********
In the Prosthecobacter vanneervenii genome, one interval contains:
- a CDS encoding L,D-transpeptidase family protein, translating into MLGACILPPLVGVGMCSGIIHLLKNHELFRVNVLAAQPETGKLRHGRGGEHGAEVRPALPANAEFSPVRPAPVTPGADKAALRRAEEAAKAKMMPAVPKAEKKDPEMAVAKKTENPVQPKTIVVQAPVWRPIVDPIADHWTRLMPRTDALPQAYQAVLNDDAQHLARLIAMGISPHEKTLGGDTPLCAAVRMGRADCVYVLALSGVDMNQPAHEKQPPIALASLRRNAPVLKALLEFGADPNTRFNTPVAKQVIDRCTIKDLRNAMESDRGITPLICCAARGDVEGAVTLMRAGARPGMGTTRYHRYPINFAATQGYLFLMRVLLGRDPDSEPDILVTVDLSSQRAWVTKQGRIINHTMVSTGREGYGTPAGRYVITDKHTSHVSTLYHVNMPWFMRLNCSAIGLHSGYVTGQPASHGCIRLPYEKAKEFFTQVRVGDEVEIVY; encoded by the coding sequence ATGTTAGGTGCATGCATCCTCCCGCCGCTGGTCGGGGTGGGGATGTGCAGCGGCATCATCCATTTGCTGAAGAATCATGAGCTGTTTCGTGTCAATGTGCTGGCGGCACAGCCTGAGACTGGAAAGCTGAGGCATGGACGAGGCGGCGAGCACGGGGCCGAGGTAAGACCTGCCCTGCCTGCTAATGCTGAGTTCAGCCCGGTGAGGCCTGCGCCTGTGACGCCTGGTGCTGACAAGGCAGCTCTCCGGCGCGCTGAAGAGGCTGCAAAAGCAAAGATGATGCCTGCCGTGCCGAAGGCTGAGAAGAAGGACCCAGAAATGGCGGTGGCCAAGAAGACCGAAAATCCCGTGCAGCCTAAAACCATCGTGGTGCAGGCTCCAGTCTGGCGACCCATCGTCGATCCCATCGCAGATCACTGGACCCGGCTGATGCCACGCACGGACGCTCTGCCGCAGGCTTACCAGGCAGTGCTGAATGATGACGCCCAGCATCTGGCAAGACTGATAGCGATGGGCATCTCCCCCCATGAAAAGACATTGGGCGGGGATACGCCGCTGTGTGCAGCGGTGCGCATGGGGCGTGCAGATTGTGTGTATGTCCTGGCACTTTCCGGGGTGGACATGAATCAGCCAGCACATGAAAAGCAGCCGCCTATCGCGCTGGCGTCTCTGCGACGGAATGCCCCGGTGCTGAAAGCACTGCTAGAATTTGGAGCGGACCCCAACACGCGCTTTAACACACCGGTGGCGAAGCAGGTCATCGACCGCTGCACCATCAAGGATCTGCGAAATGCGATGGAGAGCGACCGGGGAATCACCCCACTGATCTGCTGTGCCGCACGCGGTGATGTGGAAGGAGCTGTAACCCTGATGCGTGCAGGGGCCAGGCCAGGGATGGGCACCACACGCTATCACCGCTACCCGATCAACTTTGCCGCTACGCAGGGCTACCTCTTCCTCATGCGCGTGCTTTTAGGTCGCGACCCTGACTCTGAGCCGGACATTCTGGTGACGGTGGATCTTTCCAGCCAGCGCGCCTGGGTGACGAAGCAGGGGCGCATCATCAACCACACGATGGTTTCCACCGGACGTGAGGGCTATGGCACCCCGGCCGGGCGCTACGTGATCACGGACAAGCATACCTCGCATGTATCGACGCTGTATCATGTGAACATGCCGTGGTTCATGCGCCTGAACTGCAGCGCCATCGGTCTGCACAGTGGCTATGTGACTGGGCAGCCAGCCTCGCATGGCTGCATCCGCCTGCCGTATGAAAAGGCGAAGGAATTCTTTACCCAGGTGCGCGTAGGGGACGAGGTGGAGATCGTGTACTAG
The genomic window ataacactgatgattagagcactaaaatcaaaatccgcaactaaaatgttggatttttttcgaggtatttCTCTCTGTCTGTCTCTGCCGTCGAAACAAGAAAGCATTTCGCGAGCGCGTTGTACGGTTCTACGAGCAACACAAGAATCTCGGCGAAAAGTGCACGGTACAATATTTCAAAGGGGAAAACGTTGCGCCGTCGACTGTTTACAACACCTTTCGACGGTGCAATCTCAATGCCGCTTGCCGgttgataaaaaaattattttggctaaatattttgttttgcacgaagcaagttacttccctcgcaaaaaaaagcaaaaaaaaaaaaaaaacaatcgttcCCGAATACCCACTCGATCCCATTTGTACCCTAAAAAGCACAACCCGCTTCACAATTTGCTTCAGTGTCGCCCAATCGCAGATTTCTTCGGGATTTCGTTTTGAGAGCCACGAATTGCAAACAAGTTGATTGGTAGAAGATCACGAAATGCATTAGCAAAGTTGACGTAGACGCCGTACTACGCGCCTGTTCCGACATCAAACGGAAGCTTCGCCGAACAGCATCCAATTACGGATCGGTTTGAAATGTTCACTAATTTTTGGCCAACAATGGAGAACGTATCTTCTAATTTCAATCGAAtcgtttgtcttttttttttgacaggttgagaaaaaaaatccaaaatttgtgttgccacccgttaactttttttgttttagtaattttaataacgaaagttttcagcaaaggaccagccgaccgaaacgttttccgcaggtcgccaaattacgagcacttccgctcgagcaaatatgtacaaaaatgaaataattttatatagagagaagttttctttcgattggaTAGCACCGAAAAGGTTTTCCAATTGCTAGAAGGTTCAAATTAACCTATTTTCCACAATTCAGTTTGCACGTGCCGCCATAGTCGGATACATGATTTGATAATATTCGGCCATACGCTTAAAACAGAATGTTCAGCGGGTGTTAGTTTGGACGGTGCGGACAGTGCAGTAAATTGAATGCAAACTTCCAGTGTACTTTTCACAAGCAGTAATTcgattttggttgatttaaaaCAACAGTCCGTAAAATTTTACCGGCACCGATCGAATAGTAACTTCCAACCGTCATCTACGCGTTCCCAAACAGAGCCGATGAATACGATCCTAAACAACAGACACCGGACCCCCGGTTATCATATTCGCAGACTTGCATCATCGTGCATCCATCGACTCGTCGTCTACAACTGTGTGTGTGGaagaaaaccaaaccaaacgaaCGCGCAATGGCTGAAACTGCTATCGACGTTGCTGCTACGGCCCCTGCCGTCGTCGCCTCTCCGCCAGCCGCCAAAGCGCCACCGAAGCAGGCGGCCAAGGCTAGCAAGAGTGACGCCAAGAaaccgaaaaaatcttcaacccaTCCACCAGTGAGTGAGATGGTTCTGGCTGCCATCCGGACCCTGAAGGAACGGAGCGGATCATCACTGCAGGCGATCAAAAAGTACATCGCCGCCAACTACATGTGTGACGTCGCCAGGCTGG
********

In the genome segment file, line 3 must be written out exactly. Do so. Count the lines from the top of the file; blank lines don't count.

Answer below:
The genomic window ataacactgatgattagagcactaaaatcaaaatccgcaactaaaatgttggatttttttcgaggtatttCTCTCTGTCTGTCTCTGCCGTCGAAACAAGAAAGCATTTCGCGAGCGCGTTGTACGGTTCTACGAGCAACACAAGAATCTCGGCGAAAAGTGCACGGTACAATATTTCAAAGGGGAAAACGTTGCGCCGTCGACTGTTTACAACACCTTTCGACGGTGCAATCTCAATGCCGCTTGCCGgttgataaaaaaattattttggctaaatattttgttttgcacgaagcaagttacttccctcgcaaaaaaaagcaaaaaaaaaaaaaaaacaatcgttcCCGAATACCCACTCGATCCCATTTGTACCCTAAAAAGCACAACCCGCTTCACAATTTGCTTCAGTGTCGCCCAATCGCAGATTTCTTCGGGATTTCGTTTTGAGAGCCACGAATTGCAAACAAGTTGATTGGTAGAAGATCACGAAATGCATTAGCAAAGTTGACGTAGACGCCGTACTACGCGCCTGTTCCGACATCAAACGGAAGCTTCGCCGAACAGCATCCAATTACGGATCGGTTTGAAATGTTCACTAATTTTTGGCCAACAATGGAGAACGTATCTTCTAATTTCAATCGAAtcgtttgtcttttttttttgacaggttgagaaaaaaaatccaaaatttgtgttgccacccgttaactttttttgttttagtaattttaataacgaaagttttcagcaaaggaccagccgaccgaaacgttttccgcaggtcgccaaattacgagcacttccgctcgagcaaatatgtacaaaaatgaaataattttatatagagagaagttttctttcgattggaTAGCACCGAAAAGGTTTTCCAATTGCTAGAAGGTTCAAATTAACCTATTTTCCACAATTCAGTTTGCACGTGCCGCCATAGTCGGATACATGATTTGATAATATTCGGCCATACGCTTAAAACAGAATGTTCAGCGGGTGTTAGTTTGGACGGTGCGGACAGTGCAGTAAATTGAATGCAAACTTCCAGTGTACTTTTCACAAGCAGTAATTcgattttggttgatttaaaaCAACAGTCCGTAAAATTTTACCGGCACCGATCGAATAGTAACTTCCAACCGTCATCTACGCGTTCCCAAACAGAGCCGATGAATACGATCCTAAACAACAGACACCGGACCCCCGGTTATCATATTCGCAGACTTGCATCATCGTGCATCCATCGACTCGTCGTCTACAACTGTGTGTGTGGaagaaaaccaaaccaaacgaaCGCGCAATGGCTGAAACTGCTATCGACGTTGCTGCTACGGCCCCTGCCGTCGTCGCCTCTCCGCCAGCCGCCAAAGCGCCACCGAAGCAGGCGGCCAAGGCTAGCAAGAGTGACGCCAAGAaaccgaaaaaatcttcaacccaTCCACCAGTGAGTGAGATGGTTCTGGCTGCCATCCGGACCCTGAAGGAACGGAGCGGATCATCACTGCAGGCGATCAAAAAGTACATCGCCGCCAACTACATGTGTGACGTCGCCAGGCTGG